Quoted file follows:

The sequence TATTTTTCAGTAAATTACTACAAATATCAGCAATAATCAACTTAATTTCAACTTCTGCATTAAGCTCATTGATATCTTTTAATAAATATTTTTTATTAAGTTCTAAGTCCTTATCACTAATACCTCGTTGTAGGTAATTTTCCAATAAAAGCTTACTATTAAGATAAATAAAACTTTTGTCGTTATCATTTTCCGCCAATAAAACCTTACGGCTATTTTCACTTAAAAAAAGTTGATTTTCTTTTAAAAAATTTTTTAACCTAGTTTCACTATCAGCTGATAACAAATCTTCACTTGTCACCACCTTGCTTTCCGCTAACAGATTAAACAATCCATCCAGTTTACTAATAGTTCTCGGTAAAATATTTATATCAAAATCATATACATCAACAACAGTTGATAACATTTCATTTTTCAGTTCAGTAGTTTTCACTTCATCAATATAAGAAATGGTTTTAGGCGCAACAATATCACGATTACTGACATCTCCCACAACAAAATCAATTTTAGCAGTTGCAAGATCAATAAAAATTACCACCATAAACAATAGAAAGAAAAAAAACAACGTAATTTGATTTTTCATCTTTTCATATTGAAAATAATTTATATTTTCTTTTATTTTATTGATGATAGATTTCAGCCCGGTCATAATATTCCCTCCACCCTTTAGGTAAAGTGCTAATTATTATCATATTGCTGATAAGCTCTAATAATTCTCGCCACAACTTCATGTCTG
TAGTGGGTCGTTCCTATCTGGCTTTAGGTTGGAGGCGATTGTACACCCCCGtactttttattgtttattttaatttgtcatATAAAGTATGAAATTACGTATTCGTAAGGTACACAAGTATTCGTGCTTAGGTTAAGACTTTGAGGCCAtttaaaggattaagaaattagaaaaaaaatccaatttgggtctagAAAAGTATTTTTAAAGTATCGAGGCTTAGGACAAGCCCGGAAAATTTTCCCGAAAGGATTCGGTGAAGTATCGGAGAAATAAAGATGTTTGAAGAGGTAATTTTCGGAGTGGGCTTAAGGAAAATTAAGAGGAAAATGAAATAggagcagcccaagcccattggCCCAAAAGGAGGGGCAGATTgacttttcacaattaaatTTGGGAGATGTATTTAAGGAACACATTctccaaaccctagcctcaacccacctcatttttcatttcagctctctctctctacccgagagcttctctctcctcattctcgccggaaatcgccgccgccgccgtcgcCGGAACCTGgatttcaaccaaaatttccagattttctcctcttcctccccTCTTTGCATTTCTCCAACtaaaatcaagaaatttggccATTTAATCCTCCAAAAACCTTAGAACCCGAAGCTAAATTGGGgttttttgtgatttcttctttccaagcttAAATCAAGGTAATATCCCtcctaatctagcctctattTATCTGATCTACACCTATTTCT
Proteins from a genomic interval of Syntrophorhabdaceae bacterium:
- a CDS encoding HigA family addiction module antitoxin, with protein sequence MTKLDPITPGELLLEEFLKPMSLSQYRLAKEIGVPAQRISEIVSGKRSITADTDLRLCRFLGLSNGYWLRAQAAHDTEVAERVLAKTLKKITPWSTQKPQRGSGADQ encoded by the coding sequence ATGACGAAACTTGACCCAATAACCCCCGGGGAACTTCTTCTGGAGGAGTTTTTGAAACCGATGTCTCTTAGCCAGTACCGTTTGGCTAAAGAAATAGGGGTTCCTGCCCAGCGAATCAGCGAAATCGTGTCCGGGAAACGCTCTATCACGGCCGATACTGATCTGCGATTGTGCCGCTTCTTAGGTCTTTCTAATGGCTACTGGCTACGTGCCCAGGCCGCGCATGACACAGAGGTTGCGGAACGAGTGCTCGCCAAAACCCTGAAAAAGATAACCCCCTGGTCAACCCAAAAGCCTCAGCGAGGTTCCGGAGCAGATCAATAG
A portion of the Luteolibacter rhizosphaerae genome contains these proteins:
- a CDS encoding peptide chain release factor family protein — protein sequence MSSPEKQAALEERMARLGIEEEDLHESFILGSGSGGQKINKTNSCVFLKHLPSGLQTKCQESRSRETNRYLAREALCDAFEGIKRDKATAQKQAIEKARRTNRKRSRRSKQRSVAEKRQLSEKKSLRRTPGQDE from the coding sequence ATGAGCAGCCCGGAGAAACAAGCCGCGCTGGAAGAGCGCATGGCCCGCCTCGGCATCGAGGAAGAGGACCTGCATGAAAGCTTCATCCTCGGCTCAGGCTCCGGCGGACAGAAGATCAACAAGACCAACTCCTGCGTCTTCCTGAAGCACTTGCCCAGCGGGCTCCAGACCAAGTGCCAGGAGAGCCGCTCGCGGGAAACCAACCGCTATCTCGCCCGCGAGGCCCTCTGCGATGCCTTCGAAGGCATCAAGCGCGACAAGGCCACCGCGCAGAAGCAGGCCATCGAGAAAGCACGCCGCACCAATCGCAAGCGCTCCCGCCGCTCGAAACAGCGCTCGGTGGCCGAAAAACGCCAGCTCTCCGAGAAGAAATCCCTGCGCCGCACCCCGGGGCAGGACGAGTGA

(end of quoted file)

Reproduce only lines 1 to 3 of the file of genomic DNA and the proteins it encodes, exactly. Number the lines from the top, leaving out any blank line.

The sequence TATTTTTCAGTAAATTACTACAAATATCAGCAATAATCAACTTAATTTCAACTTCTGCATTAAGCTCATTGATATCTTTTAATAAATATTTTTTATTAAGTTCTAAGTCCTTATCACTAATACCTCGTTGTAGGTAATTTTCCAATAAAAGCTTACTATTAAGATAAATAAAACTTTTGTCGTTATCATTTTCCGCCAATAAAACCTTACGGCTATTTTCACTTAAAAAAAGTTGATTTTCTTTTAAAAAATTTTTTAACCTAGTTTCACTATCAGCTGATAACAAATCTTCACTTGTCACCACCTTGCTTTCCGCTAACAGATTAAACAATCCATCCAGTTTACTAATAGTTCTCGGTAAAATATTTATATCAAAATCATATACATCAACAACAGTTGATAACATTTCATTTTTCAGTTCAGTAGTTTTCACTTCATCAATATAAGAAATGGTTTTAGGCGCAACAATATCACGATTACTGACATCTCCCACAACAAAATCAATTTTAGCAGTTGCAAGATCAATAAAAATTACCACCATAAACAATAGAAAGAAAAAAAACAACGTAATTTGATTTTTCATCTTTTCATATTGAAAATAATTTATATTTTCTTTTATTTTATTGATGATAGATTTCAGCCCGGTCATAATATTCCCTCCACCCTTTAGGTAAAGTGCTAATTATTATCATATTGCTGATAAGCTCTAATAATTCTCGCCACAACTTCATGTCTG
TAGTGGGTCGTTCCTATCTGGCTTTAGGTTGGAGGCGATTGTACACCCCCGtactttttattgtttattttaatttgtcatATAAAGTATGAAATTACGTATTCGTAAGGTACACAAGTATTCGTGCTTAGGTTAAGACTTTGAGGCCAtttaaaggattaagaaattagaaaaaaaatccaatttgggtctagAAAAGTATTTTTAAAGTATCGAGGCTTAGGACAAGCCCGGAAAATTTTCCCGAAAGGATTCGGTGAAGTATCGGAGAAATAAAGATGTTTGAAGAGGTAATTTTCGGAGTGGGCTTAAGGAAAATTAAGAGGAAAATGAAATAggagcagcccaagcccattggCCCAAAAGGAGGGGCAGATTgacttttcacaattaaatTTGGGAGATGTATTTAAGGAACACATTctccaaaccctagcctcaacccacctcatttttcatttcagctctctctctctacccgagagcttctctctcctcattctcgccggaaatcgccgccgccgccgtcgcCGGAACCTGgatttcaaccaaaatttccagattttctcctcttcctccccTCTTTGCATTTCTCCAACtaaaatcaagaaatttggccATTTAATCCTCCAAAAACCTTAGAACCCGAAGCTAAATTGGGgttttttgtgatttcttctttccaagcttAAATCAAGGTAATATCCCtcctaatctagcctctattTATCTGATCTACACCTATTTCT
Proteins from a genomic interval of Syntrophorhabdaceae bacterium: